The Action Replay column from the November 2015 issue of the Socialist Standard
With online gambling amounting to over £2 billion a year, the number in danger of gambling addiction has grown. There could be as many as one million at risk.
Since online gambling was freed-up by Tony Blair's government in 2005 the gambling firms’ strategy has been to recruit new consumers from the professions (including women). Dr Henrietta Bowden-Jones, founder and director of the National Problem Gambling Clinic, has said more women are gambling than ever before. ‘The introduction of online gambling has brought into the home an activity that was historically male-dominated.’
Betting firms still continue with their traditional working-class betting shop users but want to maximise profits by the introduction of fixed-odds gaming machines. Labour MP Kelvin Hopkins has said: ‘I have been very concerned about alcoholism for a long time, but problem gambling is just as bad.’
Microgaming Software Systems Ltd, created the world's first online casino 20 years ago, and now boasts a multimillion pound turnover. Their website states they are ‘the world's largest provider’ of online gaming software. Ladbrokes and 32Red are among the many online casino operators it supplies. Almost anything can be gambled online 24/7: lottery tickets, bingo, slot machine-style games, poker and football pools plus sporting events worldwide.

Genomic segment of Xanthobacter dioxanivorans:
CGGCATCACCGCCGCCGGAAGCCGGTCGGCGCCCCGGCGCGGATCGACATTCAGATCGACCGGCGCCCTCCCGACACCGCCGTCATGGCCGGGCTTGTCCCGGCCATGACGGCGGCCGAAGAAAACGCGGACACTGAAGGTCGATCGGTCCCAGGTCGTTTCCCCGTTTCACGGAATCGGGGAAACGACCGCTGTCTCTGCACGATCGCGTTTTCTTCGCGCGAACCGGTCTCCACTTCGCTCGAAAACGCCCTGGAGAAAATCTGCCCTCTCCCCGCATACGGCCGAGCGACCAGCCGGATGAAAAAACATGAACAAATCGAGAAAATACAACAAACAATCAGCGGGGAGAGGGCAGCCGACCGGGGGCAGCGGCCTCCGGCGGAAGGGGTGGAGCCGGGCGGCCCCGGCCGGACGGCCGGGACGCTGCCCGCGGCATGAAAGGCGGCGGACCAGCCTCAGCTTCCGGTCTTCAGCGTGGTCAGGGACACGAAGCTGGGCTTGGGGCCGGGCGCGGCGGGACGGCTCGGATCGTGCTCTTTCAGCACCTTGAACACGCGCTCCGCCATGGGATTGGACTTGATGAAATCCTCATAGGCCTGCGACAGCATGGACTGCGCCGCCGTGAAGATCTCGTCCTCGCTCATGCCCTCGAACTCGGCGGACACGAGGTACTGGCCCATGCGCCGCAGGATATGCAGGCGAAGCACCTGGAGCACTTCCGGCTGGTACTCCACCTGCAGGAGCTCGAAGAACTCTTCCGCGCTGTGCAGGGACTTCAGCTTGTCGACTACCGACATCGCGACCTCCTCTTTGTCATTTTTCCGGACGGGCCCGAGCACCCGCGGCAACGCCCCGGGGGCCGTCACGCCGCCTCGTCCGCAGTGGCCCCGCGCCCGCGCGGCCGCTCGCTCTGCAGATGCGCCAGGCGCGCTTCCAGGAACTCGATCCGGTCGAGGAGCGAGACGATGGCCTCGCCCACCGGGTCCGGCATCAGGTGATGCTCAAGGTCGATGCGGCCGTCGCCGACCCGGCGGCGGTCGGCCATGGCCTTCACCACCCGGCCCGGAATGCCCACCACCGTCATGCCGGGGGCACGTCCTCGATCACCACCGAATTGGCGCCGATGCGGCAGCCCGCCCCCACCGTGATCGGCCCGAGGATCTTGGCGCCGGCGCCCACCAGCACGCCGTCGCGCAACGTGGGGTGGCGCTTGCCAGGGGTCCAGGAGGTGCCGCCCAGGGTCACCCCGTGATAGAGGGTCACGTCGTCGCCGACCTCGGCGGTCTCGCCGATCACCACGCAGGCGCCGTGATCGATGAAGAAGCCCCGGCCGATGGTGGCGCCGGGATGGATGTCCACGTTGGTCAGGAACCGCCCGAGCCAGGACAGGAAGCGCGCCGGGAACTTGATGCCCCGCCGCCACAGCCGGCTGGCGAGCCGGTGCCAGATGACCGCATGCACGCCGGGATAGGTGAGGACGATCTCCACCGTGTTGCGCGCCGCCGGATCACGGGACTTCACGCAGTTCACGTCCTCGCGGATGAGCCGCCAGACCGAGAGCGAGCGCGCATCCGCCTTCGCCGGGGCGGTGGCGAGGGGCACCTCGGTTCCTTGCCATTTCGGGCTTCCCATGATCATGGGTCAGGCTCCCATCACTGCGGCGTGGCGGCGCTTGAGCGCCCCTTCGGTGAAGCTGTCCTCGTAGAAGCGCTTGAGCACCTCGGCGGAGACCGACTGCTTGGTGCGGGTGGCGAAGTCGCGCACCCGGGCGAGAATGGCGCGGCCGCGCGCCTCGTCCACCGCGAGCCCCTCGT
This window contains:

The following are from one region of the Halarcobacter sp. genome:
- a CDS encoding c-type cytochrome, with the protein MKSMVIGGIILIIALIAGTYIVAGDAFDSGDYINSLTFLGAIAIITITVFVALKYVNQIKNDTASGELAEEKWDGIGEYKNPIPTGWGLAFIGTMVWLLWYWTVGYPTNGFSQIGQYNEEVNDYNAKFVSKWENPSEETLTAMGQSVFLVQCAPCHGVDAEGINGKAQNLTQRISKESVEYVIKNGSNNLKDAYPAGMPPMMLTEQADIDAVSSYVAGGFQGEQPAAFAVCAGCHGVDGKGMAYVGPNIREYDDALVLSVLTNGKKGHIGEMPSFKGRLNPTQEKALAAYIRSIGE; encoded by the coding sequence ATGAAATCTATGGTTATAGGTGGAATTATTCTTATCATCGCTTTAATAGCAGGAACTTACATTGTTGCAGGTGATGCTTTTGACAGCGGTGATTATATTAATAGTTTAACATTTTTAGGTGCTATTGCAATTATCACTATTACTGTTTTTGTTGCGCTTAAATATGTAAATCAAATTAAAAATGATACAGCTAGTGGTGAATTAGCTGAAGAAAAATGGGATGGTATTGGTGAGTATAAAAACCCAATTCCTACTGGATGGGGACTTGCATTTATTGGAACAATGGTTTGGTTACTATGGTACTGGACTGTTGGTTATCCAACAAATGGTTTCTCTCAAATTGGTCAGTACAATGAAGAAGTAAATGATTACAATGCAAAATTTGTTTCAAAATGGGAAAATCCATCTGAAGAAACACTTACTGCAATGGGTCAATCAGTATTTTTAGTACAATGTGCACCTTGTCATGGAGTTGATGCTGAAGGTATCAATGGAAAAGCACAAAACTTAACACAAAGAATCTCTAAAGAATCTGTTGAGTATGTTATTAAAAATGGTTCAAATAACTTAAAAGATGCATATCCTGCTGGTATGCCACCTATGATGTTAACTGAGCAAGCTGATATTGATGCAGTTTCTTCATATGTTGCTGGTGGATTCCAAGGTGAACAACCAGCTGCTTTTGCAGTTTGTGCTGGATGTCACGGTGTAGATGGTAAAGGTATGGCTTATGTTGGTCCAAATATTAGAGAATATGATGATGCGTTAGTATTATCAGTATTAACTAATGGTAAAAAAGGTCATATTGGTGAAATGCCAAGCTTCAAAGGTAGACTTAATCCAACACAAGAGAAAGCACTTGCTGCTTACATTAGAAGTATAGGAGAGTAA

Ladbrokes chief executive Richard Glynn has boasted that his company offered up to 800 football matches per week for ‘bet in play’, leading the market with more games to gamble on than any of its rivals.
Ironically, the government risked missing out on increased tax revenues coming from this growth as most of the big-name bookies are based overseas. However, since the end of last year a change in the law has meant that the online business has been obliged to pay an estimated extra £300 million a year in UK taxes.
Charities are critical of celebrities glamorising gambling. The Australian cricketer Shane Warne promotes gambling via twitter while Ray Winstone, the face of Bet 65, regularly features at half-time intervals urging punters to ‘bet in play, now’.
Want an example of the human cost of on line gambling? In 2013 Jack Keylock, 22, from Cheltenham was jailed for 18 months at Gloucester Crown Court. Jack had resorted to burglary to pay debts run up while gambling online.